Quidditch team hosts U’s first Yule Ball for muggles

The club estimated it raised $12,000, which will help pay for competitions.

Hands and wands go up on the dance floor during the Yule Ball Friday night at the DQ Club Room in TCF Bank Stadium.  The ball was hosted by the University Quidditch League as a fundraising event.

Satchell Mische-Richter

Hands and wands go up on the dance floor during the Yule Ball Friday night at the DQ Club Room in TCF Bank Stadium. The ball was hosted by the University Quidditch League as a fundraising event.

Jia Guo

The University of Minnesota Quidditch League brought the Yule Ball âÄî a tradition from the Triwizard Tournament in the fourth book of Harry Potter series âÄî to campus Friday night to raise money for the groupâÄôs travel to competitions.

Almost 800 guests filled the DQ Club room at TCF Bank Stadium to support the group by buying tickets to the ball.

For biology freshman Hayley Emerson, the Yule Ball was a chance to de-stress before finals. She anticipated attending the fancy party for almost a month before celebrating Friday night with a friend.

Since it was founded last year, the Minnesota Quidditch League has grown into the second largest program in the International Quidditich Association, with almost 200 members that play on 11 intramural teams and one competition team.

They play a âÄúmuggledâÄù or non-magical version of the wizarding sport that is played on flying broomsticks in the books.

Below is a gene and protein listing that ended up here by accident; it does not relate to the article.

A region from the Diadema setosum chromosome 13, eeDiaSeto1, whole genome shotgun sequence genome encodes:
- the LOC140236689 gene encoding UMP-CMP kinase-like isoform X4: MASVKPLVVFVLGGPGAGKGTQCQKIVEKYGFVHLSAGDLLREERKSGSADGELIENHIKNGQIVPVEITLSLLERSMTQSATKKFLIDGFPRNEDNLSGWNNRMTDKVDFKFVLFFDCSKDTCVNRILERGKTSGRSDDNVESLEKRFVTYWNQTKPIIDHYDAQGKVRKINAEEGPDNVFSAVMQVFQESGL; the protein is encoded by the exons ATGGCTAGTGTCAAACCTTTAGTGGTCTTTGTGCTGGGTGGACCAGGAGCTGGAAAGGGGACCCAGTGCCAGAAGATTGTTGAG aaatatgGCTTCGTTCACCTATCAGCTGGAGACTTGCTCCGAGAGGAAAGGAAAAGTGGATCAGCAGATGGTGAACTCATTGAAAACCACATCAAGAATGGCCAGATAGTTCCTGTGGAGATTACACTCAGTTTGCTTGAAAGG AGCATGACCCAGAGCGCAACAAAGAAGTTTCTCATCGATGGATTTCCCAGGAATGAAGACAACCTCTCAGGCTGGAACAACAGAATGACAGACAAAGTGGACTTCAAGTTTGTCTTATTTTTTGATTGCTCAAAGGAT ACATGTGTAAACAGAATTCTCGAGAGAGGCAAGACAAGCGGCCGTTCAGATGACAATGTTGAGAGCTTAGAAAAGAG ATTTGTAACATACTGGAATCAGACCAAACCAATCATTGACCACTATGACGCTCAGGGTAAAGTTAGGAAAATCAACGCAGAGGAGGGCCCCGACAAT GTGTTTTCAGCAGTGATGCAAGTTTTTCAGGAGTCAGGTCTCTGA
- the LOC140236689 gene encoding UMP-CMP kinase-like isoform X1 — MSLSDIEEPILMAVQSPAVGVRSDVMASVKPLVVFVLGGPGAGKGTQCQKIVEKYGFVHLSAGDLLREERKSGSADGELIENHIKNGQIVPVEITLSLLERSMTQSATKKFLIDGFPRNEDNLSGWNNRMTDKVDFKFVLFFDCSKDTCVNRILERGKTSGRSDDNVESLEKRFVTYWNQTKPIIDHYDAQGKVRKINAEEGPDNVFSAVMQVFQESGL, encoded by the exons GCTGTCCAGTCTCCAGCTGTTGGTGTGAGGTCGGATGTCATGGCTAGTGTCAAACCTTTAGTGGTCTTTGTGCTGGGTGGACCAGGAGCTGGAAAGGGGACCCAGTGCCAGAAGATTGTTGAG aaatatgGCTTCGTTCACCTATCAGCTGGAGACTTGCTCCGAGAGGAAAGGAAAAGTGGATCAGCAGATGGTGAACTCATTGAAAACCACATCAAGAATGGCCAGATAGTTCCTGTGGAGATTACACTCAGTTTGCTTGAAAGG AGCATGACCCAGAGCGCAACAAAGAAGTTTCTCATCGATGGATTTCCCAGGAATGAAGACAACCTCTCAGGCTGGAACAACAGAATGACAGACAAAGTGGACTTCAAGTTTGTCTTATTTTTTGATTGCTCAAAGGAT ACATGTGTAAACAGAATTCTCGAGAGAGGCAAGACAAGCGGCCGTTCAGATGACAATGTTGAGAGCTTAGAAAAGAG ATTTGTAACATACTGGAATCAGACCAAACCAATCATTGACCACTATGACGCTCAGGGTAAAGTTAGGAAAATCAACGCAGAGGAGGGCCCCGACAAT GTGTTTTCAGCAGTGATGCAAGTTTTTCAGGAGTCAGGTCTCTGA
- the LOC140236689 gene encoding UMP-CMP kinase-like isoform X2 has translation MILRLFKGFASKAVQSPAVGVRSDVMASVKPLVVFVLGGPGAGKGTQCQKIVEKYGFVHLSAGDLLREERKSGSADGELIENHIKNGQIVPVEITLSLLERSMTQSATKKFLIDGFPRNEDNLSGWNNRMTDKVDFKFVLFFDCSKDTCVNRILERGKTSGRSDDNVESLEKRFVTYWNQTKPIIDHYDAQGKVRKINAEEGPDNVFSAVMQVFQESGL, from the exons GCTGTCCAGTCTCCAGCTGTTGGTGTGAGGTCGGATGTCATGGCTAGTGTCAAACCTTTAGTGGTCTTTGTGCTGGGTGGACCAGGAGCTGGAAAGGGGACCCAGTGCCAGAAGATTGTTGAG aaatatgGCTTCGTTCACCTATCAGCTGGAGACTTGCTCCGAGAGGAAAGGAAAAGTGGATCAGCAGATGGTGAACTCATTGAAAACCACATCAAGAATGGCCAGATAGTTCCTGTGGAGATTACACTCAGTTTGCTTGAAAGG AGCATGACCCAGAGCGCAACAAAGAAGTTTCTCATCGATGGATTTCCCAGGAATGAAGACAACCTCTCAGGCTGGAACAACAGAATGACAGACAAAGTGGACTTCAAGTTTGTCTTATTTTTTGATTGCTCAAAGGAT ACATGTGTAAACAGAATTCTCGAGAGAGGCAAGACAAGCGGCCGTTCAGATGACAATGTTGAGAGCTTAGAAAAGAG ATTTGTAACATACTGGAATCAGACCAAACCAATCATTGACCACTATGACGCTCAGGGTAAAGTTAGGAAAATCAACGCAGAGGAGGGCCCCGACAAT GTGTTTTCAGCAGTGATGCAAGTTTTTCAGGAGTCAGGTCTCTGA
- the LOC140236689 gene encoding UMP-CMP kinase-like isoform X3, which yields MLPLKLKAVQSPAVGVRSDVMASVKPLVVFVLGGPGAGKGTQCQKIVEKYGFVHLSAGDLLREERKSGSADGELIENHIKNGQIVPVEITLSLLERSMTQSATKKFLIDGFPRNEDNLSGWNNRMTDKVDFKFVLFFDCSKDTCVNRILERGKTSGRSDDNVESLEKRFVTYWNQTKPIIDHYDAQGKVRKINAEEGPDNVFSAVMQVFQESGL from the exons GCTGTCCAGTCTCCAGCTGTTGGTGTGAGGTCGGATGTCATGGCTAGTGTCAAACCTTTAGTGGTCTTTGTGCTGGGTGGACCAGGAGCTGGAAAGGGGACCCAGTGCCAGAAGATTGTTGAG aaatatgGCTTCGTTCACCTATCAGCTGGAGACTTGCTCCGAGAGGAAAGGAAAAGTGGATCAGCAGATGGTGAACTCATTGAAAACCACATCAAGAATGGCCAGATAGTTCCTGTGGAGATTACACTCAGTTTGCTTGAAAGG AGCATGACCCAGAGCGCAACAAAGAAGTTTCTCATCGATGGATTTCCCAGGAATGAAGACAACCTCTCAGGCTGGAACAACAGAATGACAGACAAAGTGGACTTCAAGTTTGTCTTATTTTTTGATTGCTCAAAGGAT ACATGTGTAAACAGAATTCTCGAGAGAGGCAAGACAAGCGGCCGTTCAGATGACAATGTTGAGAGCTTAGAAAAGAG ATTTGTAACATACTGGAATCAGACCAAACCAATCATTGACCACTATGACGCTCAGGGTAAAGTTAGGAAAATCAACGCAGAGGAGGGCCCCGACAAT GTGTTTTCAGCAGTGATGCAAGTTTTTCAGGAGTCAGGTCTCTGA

Team manager Sara Gapp said the competition team traveled to the Midwest Cup in Indiana and the World Cup in New York City this fall.

In NovemberâÄôs World Cup, the UniversityâÄôs team made it to the Final Four out of the 94 teams. Because it hadnâÄôt played in competitions before, the team was ranked No. 81, but took out No. 3 Louisiana State and No. 2 Kansas. The team lost in the semifinals to Florida. Middlebury College, where Muggle Quidditch was founded, took first.

Luke Zak, the president of MQL, said the team sold more than 700 tickets before the ball and expected to sell 800 including door sales. At $20 each for presales and $25 at the door, they estimated they would bring in about $12,000.

Apart from $3,000 or $4,000 spent on setting up the event, Zak said most of the money would go to support competitions and equipment maintenance for the team.

Tex Ostvig, a volunteer staff member from the Multicultural Center for Academic Excellence, said the event helped bring students and faculty together.

As a Harry Potter fan, Ostvig said he signed up for the event as soon as he heard that there was a need for help from faculty members.

âÄúThe University staff is always supporting student organizations,âÄù he said. âÄúI think one of the benefits âĦ is being able to interact with students, being able to meet students and also letting them see we as staff want to be engaged and involved in their community as well.âÄù

After she bought a dress just for the event, Rachel Silkworth, a University junior, said she couldnâÄôt miss out on the chance to show off her fondness for Harry Potter.

âÄúItâÄôs nice to have things to get away and to not worry about [school] for one day before things get pretty stressful,âÄù she said.

In an email, Gapp said she hoped the Yule Ball event would turn into an annual event. She said the goal is to continue the promoting Quidditch on campus.

Gapp said the Yule Ball brought back memories for Harry Potter fans and helped them make their childhood dreams come true.

âÄúFor a lot of students who are college-aged, they are the true Harry Potter generation,âÄù she said.